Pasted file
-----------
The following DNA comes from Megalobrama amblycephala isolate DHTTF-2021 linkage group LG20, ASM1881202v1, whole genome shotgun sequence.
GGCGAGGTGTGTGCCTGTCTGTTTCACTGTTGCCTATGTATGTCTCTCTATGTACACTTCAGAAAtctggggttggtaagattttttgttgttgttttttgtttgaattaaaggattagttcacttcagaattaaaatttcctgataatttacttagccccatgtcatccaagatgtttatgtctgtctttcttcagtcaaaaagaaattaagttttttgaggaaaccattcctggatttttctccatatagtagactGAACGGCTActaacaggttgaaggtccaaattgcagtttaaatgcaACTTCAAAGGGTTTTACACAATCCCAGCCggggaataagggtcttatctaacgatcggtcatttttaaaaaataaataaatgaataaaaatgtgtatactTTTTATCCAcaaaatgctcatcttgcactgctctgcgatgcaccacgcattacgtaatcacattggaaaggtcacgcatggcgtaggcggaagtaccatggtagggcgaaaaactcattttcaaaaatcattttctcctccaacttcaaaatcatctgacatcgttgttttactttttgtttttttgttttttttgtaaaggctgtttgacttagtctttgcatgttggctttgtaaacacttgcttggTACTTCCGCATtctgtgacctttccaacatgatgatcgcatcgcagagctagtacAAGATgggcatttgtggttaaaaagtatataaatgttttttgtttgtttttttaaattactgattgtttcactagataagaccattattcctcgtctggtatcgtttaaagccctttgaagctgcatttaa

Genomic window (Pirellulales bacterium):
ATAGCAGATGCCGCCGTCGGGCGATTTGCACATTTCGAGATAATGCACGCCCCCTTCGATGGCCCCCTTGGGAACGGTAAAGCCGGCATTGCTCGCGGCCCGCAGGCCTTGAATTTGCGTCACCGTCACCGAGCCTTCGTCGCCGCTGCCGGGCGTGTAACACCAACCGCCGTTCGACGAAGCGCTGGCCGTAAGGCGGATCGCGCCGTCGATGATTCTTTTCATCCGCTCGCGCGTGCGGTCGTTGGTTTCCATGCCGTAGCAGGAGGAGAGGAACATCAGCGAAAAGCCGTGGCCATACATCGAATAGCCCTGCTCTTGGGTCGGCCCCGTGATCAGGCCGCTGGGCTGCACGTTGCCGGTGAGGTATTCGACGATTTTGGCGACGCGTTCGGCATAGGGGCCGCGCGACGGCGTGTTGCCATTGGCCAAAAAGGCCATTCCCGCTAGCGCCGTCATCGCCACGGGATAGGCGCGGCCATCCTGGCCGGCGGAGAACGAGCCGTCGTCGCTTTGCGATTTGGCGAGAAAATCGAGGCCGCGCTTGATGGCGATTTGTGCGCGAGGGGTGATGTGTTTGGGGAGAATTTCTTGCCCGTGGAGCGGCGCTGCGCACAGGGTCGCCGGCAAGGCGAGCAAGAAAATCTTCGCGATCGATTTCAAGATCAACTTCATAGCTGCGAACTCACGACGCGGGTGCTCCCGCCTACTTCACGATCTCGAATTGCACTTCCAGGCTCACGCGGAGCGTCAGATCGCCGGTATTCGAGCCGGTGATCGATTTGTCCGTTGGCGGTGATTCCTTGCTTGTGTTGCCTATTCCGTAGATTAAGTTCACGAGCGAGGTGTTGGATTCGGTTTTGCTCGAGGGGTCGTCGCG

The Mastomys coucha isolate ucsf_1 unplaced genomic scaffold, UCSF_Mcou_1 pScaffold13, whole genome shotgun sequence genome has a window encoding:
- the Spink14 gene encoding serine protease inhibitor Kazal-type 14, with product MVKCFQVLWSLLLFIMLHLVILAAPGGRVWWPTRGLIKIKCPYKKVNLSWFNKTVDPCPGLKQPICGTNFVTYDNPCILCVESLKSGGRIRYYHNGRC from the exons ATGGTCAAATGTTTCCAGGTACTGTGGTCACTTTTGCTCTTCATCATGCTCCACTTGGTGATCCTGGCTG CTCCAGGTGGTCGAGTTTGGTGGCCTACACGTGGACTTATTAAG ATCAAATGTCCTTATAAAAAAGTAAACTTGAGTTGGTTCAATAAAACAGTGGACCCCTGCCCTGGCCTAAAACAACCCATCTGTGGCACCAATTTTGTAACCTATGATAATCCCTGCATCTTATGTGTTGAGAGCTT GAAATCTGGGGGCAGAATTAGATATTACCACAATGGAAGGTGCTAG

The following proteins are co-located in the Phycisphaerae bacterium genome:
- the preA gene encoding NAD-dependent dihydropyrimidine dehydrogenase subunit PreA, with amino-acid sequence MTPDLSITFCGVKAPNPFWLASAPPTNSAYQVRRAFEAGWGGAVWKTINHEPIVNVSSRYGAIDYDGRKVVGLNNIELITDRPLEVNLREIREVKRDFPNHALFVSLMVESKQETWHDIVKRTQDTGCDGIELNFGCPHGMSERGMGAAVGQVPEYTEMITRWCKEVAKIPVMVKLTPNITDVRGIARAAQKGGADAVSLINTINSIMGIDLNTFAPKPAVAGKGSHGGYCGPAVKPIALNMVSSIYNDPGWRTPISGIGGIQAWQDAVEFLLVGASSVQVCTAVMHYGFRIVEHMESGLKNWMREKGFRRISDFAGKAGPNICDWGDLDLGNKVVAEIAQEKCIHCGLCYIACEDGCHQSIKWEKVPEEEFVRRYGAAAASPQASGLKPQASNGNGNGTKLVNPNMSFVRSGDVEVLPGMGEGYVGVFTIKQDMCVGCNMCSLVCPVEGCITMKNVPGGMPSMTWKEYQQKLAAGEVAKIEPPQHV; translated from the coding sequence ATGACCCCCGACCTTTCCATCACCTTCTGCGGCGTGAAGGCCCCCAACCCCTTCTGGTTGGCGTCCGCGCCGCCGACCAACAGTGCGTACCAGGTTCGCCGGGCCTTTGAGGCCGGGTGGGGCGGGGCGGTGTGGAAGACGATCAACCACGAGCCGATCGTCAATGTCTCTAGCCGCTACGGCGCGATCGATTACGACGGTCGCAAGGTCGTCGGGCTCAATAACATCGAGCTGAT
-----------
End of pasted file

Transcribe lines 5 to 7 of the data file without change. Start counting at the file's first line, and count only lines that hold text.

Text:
The Mastomys coucha isolate ucsf_1 unplaced genomic scaffold, UCSF_Mcou_1 pScaffold13, whole genome shotgun sequence genome has a window encoding:
- the Spink14 gene encoding serine protease inhibitor Kazal-type 14, with product MVKCFQVLWSLLLFIMLHLVILAAPGGRVWWPTRGLIKIKCPYKKVNLSWFNKTVDPCPGLKQPICGTNFVTYDNPCILCVESLKSGGRIRYYHNGRC from the exons ATGGTCAAATGTTTCCAGGTACTGTGGTCACTTTTGCTCTTCATCATGCTCCACTTGGTGATCCTGGCTG CTCCAGGTGGTCGAGTTTGGTGGCCTACACGTGGACTTATTAAG ATCAAATGTCCTTATAAAAAAGTAAACTTGAGTTGGTTCAATAAAACAGTGGACCCCTGCCCTGGCCTAAAACAACCCATCTGTGGCACCAATTTTGTAACCTATGATAATCCCTGCATCTTATGTGTTGAGAGCTT GAAATCTGGGGGCAGAATTAGATATTACCACAATGGAAGGTGCTAG

The following proteins are co-located in the Phycisphaerae bacterium genome: